Marcus Stokes, Alan, Brian discussed on ToddCast Podcast with Todd Starnes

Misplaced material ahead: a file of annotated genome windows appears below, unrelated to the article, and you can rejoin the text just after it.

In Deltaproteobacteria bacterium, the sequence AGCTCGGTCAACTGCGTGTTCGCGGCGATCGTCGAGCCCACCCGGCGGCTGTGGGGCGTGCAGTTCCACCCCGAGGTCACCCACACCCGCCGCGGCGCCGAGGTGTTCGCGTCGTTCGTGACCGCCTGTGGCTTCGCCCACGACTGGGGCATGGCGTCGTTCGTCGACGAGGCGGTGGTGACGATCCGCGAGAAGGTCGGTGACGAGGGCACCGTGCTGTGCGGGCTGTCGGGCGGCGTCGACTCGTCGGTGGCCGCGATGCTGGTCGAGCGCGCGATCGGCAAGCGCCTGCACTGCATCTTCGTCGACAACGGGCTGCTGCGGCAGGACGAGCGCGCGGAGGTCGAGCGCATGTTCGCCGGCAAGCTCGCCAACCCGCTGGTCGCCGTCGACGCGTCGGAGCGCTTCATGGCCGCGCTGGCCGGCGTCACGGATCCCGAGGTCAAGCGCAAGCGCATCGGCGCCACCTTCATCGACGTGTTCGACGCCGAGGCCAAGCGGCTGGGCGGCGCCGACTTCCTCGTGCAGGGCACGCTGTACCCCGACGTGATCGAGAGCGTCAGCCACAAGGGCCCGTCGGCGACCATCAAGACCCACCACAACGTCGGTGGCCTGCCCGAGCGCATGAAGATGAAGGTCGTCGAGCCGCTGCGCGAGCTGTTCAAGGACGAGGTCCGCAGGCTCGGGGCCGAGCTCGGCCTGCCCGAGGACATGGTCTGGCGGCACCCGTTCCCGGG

Off your first order, healthy, cell dot com, code, prager. I'm just telling you folks, it's no it's not racist, it's just listen up. You can not, you can't let your kids buy any of this music or go see any movies that include the N word. Because they will destroy your child's life, and you've got a responsibility, mom, dad, grandma, grandpa, to make sure that doesn't happen. I mean, it's racist anyway. Right? I mean, no, yes, I know. I know that most rap artists are African American, but that doesn't matter. It's still racist to use that kind of language. Let's go to the phones here. Alan, and the great state of Maine, dabala B, what say you? I say we need to look at the other side of the coin. You know, all this whitey's racist, what about us honky? There aren't racist. It's a fair point. Back in the 70s, the black power. A little, but that's what I'm thinking about. It's a double standard, isn't it Allen? Most definitely. And that's what the politicians in D.C. are about today. It seems like I can, you can't. You know, like the MLB I would be willing to say, I would be willing to say that a lot of these artists would not be successful if white people stop purchasing their music, which is what has to happen because it just they're putting a great big target on their backs. It's concerned. Yeah, but it's kind of like back in the 70s when the CIA was trying to get to Nicaraguan war going and Congress said, no, so they funded drugs out of Columbia to get LA booked on drugs. So they could fund their war, same principle, only now they're using all this racism and political stuff. Oh, it's ugly. And I know people, they laugh at me, but I'm telling you, Marcus stokes is not laughing right now. That kid just lost, he just lost his football career. Allen, to be another example. I called ragu and the woman laughed at me because I asked, it used to be Italian now it's made in Japan, I guess. Well, if you're Italian, you shouldn't be eating ragu anyway. All right, Alan appreciate the call. Let's go to Brian and Memphis Tennessee. Kay WAM our flagship station. Hi, Brian, what's on your mind? Good afternoon, Todd. This is an interesting issue going on and you were you mentioned one of the two aspects that I brought up, but the other one is the station playing that music or whatever you call that noise. They are by inference and endorsing the music by playing it. Instead of banning it from their playlist. And so I'd think about if I were his parents to sue the station because they're putting that on over the public airways and it's just happened to be an accident that my son heard it, but it shouldn't have been in there in the first place. Why aren't they protecting all races by not playing anything with the N word in it? And just think about this one. First of all, I don't believe anybody ought to be saying that word white or black, but their reality is, but the reality is Brian, you've got a football team. I guarantee you about 70, 80% of the team all black. A lot of those guys are singing along to the same songs, same lyrics. You got it. And then all of a sudden, boom, then the white kid gets it. Right. But was it on a black station? A white station? Or I should any before the station gets away with murder? Racial murder. Well, it's a fair question you raise. Yeah, we're right. Where's the responsibility there? You know? Brian, it's a great question. Okay. All right. Great show, buddy. Thank you. Well, thank you, Brian. I appreciate your listening. Folks, we're going to be taking your causal this. I'm telling you, this is a huge issue. And mom's dad's I guarantee and I'd love to hear from some young people as well. Because I know that you think there's nothing wrong with it until something like this happens. I mean, how many times have we seen all the white kids want to be cool? Wanting to be hip. And.

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